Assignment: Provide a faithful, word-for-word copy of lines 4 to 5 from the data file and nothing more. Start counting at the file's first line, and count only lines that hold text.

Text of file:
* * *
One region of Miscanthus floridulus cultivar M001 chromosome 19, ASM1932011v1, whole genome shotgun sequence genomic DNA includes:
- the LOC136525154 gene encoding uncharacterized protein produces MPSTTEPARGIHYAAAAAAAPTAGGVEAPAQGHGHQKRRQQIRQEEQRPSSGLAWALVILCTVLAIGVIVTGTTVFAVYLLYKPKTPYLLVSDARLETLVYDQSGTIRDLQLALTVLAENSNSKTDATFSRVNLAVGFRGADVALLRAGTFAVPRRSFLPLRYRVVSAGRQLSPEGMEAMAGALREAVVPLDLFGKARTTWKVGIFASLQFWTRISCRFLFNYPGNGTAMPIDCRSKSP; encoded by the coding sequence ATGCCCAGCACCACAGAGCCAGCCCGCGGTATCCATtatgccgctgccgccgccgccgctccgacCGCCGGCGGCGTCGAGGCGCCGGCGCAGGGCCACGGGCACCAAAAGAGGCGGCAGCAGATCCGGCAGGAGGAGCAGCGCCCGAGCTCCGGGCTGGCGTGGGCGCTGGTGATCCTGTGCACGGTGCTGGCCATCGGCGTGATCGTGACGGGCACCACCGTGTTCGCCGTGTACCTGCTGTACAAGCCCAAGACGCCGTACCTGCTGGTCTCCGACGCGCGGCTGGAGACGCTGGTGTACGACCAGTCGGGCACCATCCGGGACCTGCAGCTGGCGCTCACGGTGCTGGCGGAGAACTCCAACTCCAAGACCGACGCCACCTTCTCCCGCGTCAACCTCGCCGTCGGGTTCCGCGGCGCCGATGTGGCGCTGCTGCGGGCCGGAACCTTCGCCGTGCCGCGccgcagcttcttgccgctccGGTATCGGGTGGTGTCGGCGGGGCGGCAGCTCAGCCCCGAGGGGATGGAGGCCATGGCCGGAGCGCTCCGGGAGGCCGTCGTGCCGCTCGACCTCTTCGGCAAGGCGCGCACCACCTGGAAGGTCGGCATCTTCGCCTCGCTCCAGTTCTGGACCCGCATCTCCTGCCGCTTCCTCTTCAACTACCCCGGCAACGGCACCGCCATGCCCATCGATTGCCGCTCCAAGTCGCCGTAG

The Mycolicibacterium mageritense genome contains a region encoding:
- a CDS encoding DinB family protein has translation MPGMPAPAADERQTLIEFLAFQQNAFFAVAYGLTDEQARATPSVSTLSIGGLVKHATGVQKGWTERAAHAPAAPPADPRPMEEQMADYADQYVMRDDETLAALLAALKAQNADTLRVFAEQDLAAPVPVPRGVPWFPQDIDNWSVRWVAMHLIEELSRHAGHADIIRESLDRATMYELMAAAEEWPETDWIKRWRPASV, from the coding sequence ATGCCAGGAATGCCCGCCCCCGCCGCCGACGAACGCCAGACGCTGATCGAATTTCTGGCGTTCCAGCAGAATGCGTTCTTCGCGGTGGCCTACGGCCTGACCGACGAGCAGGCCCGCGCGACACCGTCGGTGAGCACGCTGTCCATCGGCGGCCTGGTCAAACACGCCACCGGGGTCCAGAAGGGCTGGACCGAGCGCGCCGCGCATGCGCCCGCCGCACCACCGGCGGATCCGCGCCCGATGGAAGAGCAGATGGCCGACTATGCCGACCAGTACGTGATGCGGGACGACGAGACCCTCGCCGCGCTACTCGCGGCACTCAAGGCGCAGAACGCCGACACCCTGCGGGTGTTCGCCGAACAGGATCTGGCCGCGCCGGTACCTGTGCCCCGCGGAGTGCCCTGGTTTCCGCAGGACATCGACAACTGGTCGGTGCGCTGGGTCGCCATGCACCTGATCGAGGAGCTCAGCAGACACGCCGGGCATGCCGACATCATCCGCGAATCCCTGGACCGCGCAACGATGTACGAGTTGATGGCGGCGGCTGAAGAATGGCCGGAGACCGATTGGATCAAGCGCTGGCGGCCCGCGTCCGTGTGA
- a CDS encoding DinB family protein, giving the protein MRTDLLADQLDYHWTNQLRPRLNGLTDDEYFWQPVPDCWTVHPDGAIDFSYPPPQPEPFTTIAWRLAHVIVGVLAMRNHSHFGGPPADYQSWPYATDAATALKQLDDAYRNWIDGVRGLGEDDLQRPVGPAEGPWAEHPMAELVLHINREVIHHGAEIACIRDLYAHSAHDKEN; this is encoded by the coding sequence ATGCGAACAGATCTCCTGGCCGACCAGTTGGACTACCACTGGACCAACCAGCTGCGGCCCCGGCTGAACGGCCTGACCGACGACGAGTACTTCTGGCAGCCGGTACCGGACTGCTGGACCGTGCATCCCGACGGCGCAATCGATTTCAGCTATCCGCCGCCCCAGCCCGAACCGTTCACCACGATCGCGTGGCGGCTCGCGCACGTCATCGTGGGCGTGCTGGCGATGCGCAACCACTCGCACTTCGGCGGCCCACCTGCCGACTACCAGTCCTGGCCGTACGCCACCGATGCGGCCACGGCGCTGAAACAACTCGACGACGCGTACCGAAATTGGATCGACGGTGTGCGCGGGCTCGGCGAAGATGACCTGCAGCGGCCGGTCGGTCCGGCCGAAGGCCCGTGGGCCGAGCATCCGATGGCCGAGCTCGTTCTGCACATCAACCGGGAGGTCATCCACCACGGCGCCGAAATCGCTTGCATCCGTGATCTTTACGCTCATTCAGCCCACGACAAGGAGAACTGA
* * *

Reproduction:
- a CDS encoding DinB family protein has translation MPGMPAPAADERQTLIEFLAFQQNAFFAVAYGLTDEQARATPSVSTLSIGGLVKHATGVQKGWTERAAHAPAAPPADPRPMEEQMADYADQYVMRDDETLAALLAALKAQNADTLRVFAEQDLAAPVPVPRGVPWFPQDIDNWSVRWVAMHLIEELSRHAGHADIIRESLDRATMYELMAAAEEWPETDWIKRWRPASV, from the coding sequence ATGCCAGGAATGCCCGCCCCCGCCGCCGACGAACGCCAGACGCTGATCGAATTTCTGGCGTTCCAGCAGAATGCGTTCTTCGCGGTGGCCTACGGCCTGACCGACGAGCAGGCCCGCGCGACACCGTCGGTGAGCACGCTGTCCATCGGCGGCCTGGTCAAACACGCCACCGGGGTCCAGAAGGGCTGGACCGAGCGCGCCGCGCATGCGCCCGCCGCACCACCGGCGGATCCGCGCCCGATGGAAGAGCAGATGGCCGACTATGCCGACCAGTACGTGATGCGGGACGACGAGACCCTCGCCGCGCTACTCGCGGCACTCAAGGCGCAGAACGCCGACACCCTGCGGGTGTTCGCCGAACAGGATCTGGCCGCGCCGGTACCTGTGCCCCGCGGAGTGCCCTGGTTTCCGCAGGACATCGACAACTGGTCGGTGCGCTGGGTCGCCATGCACCTGATCGAGGAGCTCAGCAGACACGCCGGGCATGCCGACATCATCCGCGAATCCCTGGACCGCGCAACGATGTACGAGTTGATGGCGGCGGCTGAAGAATGGCCGGAGACCGATTGGATCAAGCGCTGGCGGCCCGCGTCCGTGTGA
- a CDS encoding DinB family protein, giving the protein MRTDLLADQLDYHWTNQLRPRLNGLTDDEYFWQPVPDCWTVHPDGAIDFSYPPPQPEPFTTIAWRLAHVIVGVLAMRNHSHFGGPPADYQSWPYATDAATALKQLDDAYRNWIDGVRGLGEDDLQRPVGPAEGPWAEHPMAELVLHINREVIHHGAEIACIRDLYAHSAHDKEN; this is encoded by the coding sequence ATGCGAACAGATCTCCTGGCCGACCAGTTGGACTACCACTGGACCAACCAGCTGCGGCCCCGGCTGAACGGCCTGACCGACGACGAGTACTTCTGGCAGCCGGTACCGGACTGCTGGACCGTGCATCCCGACGGCGCAATCGATTTCAGCTATCCGCCGCCCCAGCCCGAACCGTTCACCACGATCGCGTGGCGGCTCGCGCACGTCATCGTGGGCGTGCTGGCGATGCGCAACCACTCGCACTTCGGCGGCCCACCTGCCGACTACCAGTCCTGGCCGTACGCCACCGATGCGGCCACGGCGCTGAAACAACTCGACGACGCGTACCGAAATTGGATCGACGGTGTGCGCGGGCTCGGCGAAGATGACCTGCAGCGGCCGGTCGGTCCGGCCGAAGGCCCGTGGGCCGAGCATCCGATGGCCGAGCTCGTTCTGCACATCAACCGGGAGGTCATCCACCACGGCGCCGAAATCGCTTGCATCCGTGATCTTTACGCTCATTCAGCCCACGACAAGGAGAACTGA